Dear Editor

I read with interest the editorial in Cytojournal by Shidham and DeMay [1] concerning their excitement at the announcement of the first-time Cytojournal impact factor (IF) for 2012. I would like to correlate it with your editorial in Acta Cytologica [2]. I would like to share my reservations with you and highlight my skepticism at the excitement expressed by Drs. Shidham and DeMay. While I acknowledge that IF is one of the most commonly used bibliometric parameters, it is not necessarily the only one or the best one. This citation indicator can be manipulated and skewed [3]. I therefore have several concerns to share with you and Drs. Shidham and DeMay.

First, their statement ‘The recently assigned IF of 1.2 announced during our decade celebration (2004-2013) is yet another additional parameter indicating journal quality' is not necessarily a genuine reflection of the quality of their journal. Journal quality is dictated by the quality of its contents and publications with clinical applicability [3]. IF is a citation indicator and can therefore be affected by many factors not related to the quality or contents of a journal, e.g. turnover, selective inclusion of certain ‘highly citable' articles and authors' self-citations [3,4]. Second, the statement ‘Open access charter increases the number of citations per article with an ultimately positive impact for individual authors, Cytojournal and global readership' means that more easily accessible articles that are not necessarily of high quality are more likely to be cited. Therefore, open access might actually cause a bias in citing articles that are free or easily accessible. The statement ‘It is observed that the work of authors who publish in open access journals with free global access is more visible and therefore has increased citations rates for all good quality articles' might also result in a bias due to self-citations or selective citations by members of the same foundation to which the journal is affiliated as well as editors and editorial members of the same journal. Third, figure 1 in their editorial [1] illustrates that open access means pay more in order to be read! This alternative opportunity to publish in open-access journals means that accepted articles are more likely to be published faster and will thus be cited sooner. However, these factors are by no means an indication of the quality of the published articles. In addition, not all authors are able to cover the cost of payment or have the privilege of sponsorship from an institution. Finally, they stressed that their open-access policy was the main reason for their first-time IF. I agree that open access might have played a part, but other factors played the principal role. The references in their editorial [1] indicate that manipulation by self-citations and selective citations is one factor (as an example, seven self-citations by Shidham are included). Eighty-one percent of all the citations in the reference list in the editorial were from Cytojournal articles and only 19% were from other journals. Similar trends can be observed in other editorials, letters to the editor and editor's replies [4]. These are examples of manipulation by self-citations or selective citations. Clearly, this would have resulted in more citations for Cytojournal and thus increase IF; a quick scan of articles in previous issues showed that most of the cited articles were by Cytopathology Foundation members, the editors and editorial members of Cytojournal! Although most of the original articles have citations that are not biased, the letters to the editor and the editor's replies were ‘loaded' with Cytojournal citations [1,4]. This is just one way that editors can maneuver a surge of the IF of their journal.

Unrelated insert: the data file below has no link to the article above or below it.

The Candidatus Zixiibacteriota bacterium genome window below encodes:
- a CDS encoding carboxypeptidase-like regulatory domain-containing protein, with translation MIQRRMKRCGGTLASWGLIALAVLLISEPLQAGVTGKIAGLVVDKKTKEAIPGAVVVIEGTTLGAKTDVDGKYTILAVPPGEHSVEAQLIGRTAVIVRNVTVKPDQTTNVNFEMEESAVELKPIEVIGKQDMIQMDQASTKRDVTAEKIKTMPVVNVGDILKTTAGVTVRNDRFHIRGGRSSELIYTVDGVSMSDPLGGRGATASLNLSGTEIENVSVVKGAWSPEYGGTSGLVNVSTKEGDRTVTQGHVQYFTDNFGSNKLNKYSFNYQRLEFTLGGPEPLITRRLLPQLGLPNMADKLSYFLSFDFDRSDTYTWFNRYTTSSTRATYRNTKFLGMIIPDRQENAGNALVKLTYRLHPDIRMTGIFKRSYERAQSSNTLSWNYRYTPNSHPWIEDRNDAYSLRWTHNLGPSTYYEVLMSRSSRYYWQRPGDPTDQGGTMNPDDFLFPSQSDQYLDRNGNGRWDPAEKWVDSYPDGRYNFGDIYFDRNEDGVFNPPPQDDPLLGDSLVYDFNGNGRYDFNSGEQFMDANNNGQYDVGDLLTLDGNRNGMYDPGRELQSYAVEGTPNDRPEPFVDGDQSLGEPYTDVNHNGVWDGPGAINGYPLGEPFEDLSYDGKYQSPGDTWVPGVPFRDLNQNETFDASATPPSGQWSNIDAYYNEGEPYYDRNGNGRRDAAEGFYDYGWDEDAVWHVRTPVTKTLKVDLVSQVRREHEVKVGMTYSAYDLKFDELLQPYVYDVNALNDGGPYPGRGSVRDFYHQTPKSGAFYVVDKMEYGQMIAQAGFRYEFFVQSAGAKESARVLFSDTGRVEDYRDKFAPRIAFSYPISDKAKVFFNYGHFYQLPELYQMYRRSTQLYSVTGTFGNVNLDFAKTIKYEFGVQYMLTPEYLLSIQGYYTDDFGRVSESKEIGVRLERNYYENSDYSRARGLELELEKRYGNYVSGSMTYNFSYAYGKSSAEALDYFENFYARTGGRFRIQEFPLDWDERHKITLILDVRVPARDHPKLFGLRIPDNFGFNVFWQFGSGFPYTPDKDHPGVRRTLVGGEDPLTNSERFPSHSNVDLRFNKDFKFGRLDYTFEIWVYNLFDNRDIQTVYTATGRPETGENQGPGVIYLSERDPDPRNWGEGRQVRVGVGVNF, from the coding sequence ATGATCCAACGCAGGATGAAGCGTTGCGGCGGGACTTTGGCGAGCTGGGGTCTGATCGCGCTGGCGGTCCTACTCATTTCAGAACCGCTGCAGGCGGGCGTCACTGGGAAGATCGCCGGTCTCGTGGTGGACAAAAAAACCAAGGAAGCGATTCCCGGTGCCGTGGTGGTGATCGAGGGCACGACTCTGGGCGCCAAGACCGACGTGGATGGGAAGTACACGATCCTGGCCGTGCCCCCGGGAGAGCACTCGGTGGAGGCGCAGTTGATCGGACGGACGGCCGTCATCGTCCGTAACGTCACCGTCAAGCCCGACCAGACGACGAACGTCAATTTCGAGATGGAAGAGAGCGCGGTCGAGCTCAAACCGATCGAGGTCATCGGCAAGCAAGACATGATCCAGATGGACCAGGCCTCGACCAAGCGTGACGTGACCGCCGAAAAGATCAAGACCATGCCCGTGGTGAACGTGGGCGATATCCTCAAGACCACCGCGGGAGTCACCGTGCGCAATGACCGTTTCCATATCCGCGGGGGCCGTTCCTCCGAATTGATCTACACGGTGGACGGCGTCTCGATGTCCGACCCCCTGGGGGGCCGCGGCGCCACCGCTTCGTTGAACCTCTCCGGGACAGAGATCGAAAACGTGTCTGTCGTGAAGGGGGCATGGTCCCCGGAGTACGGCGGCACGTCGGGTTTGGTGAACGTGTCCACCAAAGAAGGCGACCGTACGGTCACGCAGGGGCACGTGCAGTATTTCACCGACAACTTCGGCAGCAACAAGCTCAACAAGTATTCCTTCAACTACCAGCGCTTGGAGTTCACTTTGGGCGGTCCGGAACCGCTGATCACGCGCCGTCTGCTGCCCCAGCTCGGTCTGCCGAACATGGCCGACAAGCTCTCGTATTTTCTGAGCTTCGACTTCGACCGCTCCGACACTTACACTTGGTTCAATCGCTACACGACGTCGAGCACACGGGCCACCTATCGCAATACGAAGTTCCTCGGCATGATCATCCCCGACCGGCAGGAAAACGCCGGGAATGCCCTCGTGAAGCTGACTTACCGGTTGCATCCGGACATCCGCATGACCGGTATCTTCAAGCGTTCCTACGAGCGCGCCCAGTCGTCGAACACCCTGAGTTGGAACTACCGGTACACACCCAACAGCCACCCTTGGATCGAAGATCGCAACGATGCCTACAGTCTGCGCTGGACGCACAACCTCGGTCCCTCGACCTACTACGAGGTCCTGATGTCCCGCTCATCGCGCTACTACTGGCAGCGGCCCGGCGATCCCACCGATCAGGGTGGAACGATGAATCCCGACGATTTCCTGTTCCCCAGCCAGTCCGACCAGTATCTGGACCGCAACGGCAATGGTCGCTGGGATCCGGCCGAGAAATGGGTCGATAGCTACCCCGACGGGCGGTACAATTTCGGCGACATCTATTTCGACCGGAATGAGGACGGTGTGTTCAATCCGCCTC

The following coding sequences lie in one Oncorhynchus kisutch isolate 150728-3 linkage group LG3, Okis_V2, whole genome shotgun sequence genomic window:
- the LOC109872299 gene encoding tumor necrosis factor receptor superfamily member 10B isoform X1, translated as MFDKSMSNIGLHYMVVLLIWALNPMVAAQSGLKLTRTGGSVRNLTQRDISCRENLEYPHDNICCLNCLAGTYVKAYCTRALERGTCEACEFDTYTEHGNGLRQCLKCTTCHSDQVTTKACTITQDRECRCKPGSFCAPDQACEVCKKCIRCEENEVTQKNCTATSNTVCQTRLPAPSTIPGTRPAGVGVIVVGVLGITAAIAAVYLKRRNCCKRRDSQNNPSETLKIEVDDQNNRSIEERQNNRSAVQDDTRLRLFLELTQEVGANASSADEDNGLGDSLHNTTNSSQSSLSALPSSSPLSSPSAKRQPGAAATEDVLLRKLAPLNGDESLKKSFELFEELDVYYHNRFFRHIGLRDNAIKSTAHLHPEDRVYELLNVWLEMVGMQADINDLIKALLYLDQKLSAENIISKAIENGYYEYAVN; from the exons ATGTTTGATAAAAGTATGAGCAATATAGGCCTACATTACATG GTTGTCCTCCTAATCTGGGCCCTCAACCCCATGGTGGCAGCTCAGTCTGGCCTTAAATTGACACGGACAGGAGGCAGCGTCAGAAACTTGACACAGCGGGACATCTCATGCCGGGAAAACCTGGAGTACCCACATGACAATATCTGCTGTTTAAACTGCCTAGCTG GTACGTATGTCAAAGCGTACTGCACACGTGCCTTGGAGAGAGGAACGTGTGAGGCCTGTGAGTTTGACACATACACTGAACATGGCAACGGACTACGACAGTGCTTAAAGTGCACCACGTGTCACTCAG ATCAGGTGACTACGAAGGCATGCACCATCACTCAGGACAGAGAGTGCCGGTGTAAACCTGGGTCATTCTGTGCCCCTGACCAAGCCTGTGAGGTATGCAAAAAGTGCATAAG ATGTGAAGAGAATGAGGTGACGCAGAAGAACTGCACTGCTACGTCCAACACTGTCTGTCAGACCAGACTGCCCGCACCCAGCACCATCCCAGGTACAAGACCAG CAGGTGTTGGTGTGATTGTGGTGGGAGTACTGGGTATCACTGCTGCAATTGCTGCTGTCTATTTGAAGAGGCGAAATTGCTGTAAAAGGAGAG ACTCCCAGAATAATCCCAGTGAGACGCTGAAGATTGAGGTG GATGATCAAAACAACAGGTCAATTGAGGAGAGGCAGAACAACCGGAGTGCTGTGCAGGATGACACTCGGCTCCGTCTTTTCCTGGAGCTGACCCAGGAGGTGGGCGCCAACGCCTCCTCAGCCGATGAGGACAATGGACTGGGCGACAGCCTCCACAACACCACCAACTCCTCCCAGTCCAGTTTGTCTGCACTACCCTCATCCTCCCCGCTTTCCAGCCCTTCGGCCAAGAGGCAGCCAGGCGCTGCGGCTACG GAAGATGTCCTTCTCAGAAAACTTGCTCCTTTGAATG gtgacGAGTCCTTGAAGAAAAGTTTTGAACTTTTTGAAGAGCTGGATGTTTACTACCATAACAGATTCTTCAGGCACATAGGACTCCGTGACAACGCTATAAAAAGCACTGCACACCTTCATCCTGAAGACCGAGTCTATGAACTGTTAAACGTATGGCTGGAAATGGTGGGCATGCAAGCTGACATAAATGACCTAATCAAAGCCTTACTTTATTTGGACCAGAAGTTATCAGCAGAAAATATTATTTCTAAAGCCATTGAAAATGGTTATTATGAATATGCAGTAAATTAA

I agree with you that editors of other cytology journals are aware of the importance of IF and want to increase the numbers of citations in their journals not by self-citations or manipulation, but rather by increasing the quality and variety of the contents [2]. As you have correctly recommended, encouraging high-quality articles such as original articles, reviews and meta-analyses, stipulating strict criteria for case reports and limiting letters should improve the IF [2]. IF should encourage ‘fair' competition between cytology journals, but should not determine their contents [3]. Editors should not manipulate citations, for example by ‘over-citation' in their letters and replies just to increase the IF of their journal. I therefore consider the comparison between the cytopathology journals, particularly with Acta Cytologica, in table 1 and figure 2 in the editorial [1] by Shidham and DeMay to be unfair!

In conclusion, I congratulate you on your new position with Acta Cytologica and I hope that, in your new endeavor, lessons have been learned from the experience of Cytojournal and other cytopathology journals. I also congratulate Drs. Shidham and DeMay for their decade celebration, but I guard against their excitement at the first-time Cytojournal IF. Open access might have partly helped their journal attain this new IF. It appears, however, to have been a reflection of a bias and a manipulation and does not necessarily reflect the quality of the contents of their journal or its ranking with other cytopathology journals.

Shidham VB, DeMay RM: Announcement of first time Cytojournal impact factor for 2012 coincides with Cytojournal decade celebration (2004-2013). Cytojournal 2013;10:18.
Syrjänen K: Keynotes from the new Editor-in-Chief. Acta Cytologica 2013;75:543-544.
AbdullGaffar B: Impact factor in cytopathology journals: what does it reflect and how much does it matter? Cytpathol 2012;23:320-324.
Shidham VB, Sandweiss L, Atkinson BF: First Cytojournal peer-reviewer's retreat in 2006 - open access, peer-review, and impact factor. Cytojournal 2006;3:5.
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